And that was it. For a while then the lights went outa me, and the air and the rest. I just didn’t sleep, lay there staring at the ceiling, couldn’t seem to get it straight that she was gone. Spent those nights in the old bed reachin’ out my arm across that cold empty place, fingering the far edge. I tried to sleep but could still smell her in the bed with me. After a week or so I scared myself, drifted off and opened my eyes one morning looking around for her smell, and realized I could only smell my own tired, sweaty self. So I stripped the sheets and pillow cases from the bed, washed a load, then hung it out on the line behind the house. When the sheets had billowed dry in the afternoon breeze, I folded and put them away. Then I got out my old Army sleeping bag, and laid it on the bed, and slept soundly for the first night since she’d died.
I slept like that, like a monk in his cell, for a month or two, till I got tired of how bad I was stuck. It was time to move along, and quit kidding myself that Muncie might walk in again any minute. The horses seemed to be looking for her too, wondering what was the matter, watching and listening. Even the calves would stand and stare. So that morning I put the sleeping bag in the wash and saddled a good young horse for a long ride in the open to think things out. I brought a canteen and saddlebag of snacks for the horse, apples and carrots, and figured we’d make do with that.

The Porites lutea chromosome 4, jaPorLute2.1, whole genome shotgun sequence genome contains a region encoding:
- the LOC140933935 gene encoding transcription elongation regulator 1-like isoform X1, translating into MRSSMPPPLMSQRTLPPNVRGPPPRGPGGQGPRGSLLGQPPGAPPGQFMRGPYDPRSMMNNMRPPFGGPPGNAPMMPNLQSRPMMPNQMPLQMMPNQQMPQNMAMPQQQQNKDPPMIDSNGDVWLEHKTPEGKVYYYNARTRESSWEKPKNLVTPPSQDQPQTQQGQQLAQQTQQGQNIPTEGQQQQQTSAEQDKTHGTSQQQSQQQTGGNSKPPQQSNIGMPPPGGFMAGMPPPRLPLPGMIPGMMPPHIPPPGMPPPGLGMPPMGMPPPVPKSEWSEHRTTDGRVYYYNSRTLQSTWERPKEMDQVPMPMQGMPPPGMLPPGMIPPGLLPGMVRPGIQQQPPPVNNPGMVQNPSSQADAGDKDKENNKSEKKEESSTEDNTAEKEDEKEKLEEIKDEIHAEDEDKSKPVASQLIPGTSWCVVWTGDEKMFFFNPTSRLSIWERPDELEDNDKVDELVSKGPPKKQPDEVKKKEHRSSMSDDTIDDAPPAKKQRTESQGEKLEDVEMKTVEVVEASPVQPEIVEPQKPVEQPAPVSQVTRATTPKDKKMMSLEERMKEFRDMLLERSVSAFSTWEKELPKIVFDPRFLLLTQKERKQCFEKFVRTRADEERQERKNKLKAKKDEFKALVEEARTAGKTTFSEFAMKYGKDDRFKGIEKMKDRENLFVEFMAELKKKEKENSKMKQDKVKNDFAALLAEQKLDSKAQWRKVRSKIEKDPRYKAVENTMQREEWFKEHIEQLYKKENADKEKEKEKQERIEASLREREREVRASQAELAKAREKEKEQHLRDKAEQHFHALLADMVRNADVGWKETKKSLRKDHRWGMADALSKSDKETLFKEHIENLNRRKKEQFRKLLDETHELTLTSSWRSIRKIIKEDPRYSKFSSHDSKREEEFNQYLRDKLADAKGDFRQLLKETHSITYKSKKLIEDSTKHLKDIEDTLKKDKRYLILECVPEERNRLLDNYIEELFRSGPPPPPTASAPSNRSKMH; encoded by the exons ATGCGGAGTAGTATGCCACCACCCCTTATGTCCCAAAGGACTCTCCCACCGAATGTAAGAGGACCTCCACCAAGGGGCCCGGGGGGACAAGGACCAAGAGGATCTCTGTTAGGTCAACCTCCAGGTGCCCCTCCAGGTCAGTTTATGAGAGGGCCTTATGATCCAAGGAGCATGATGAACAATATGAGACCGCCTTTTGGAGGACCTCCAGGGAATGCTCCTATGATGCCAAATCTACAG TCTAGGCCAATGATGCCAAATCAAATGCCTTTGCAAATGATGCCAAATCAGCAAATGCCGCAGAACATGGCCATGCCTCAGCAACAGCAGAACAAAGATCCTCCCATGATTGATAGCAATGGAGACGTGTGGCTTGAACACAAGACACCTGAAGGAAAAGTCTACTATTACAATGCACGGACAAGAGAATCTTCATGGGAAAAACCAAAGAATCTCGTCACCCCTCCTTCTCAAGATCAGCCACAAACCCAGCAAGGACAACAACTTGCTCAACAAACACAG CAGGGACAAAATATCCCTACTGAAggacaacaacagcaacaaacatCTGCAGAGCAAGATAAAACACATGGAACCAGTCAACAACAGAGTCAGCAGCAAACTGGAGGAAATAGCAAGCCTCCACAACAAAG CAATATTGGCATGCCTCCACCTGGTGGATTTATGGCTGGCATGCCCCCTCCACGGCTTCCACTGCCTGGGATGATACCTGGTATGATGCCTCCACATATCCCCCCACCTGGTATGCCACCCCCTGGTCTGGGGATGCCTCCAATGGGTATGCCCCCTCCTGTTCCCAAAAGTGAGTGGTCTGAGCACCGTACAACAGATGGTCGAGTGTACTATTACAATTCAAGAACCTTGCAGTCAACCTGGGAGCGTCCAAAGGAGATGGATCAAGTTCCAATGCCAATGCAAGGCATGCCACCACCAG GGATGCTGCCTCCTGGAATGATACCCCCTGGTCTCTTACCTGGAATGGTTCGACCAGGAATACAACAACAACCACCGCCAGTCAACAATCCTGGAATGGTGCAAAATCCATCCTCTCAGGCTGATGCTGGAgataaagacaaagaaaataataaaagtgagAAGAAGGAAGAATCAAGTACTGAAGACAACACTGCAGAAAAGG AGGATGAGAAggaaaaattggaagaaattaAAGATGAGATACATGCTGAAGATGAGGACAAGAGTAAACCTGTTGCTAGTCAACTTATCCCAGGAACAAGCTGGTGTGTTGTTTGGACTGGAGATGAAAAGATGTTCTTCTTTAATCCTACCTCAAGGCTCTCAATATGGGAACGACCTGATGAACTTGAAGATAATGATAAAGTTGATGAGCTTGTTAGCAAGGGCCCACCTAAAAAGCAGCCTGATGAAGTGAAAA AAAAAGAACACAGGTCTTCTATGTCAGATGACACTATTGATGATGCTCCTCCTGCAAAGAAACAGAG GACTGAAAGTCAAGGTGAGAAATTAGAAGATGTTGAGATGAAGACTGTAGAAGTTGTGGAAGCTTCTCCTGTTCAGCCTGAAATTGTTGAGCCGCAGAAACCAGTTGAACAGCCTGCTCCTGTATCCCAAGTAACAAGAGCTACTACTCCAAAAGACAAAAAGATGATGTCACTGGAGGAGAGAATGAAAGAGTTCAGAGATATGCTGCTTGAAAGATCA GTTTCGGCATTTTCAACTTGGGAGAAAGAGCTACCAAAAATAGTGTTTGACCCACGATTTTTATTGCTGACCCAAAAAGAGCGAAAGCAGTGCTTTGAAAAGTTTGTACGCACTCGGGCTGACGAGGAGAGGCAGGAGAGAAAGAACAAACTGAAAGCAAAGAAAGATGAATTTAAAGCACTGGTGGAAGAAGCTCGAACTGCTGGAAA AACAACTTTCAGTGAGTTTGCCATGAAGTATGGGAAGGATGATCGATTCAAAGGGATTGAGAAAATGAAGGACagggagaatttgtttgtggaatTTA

Then late in the day, weaving in and out of deep shadows in a stand of big sage brush on some federal range land a ways south I remembered how the sarge on those “lurp” patrols in the highlands would tell us, you gotta look out for each other, but you also gotta know what’s going on around you, and always look out for yourself. Otherwise you’re just killing time, expecting the one with your name on it, maybe secretly beggin’ to get it over with.
Which was me to a T. Good thing on the ride home we had apples and carrots to share, ’cause all at once I felt hungry. From then on I was at least awake because at least I slept, and tried to think what to do next. I didn’t drink myself silly, or much go out in public, or break down an’ wreck things. I just stayed home on the place and did my work, just as I had for those eighteen years, like she might think twice about death and double back. Maybe catch me nappin’. But it was a forlorn hope, and at least now I could start to say that. For a while livin’ without Muncie had felt like tryin’ to talk while chewin’ a mouthful a mush, makin’ the purest kinda nonsense. Seemed like it took forever to poke myself awake and see how a body can’t get by on roughage, without a bite a life, with a little splash of juice to spice things up.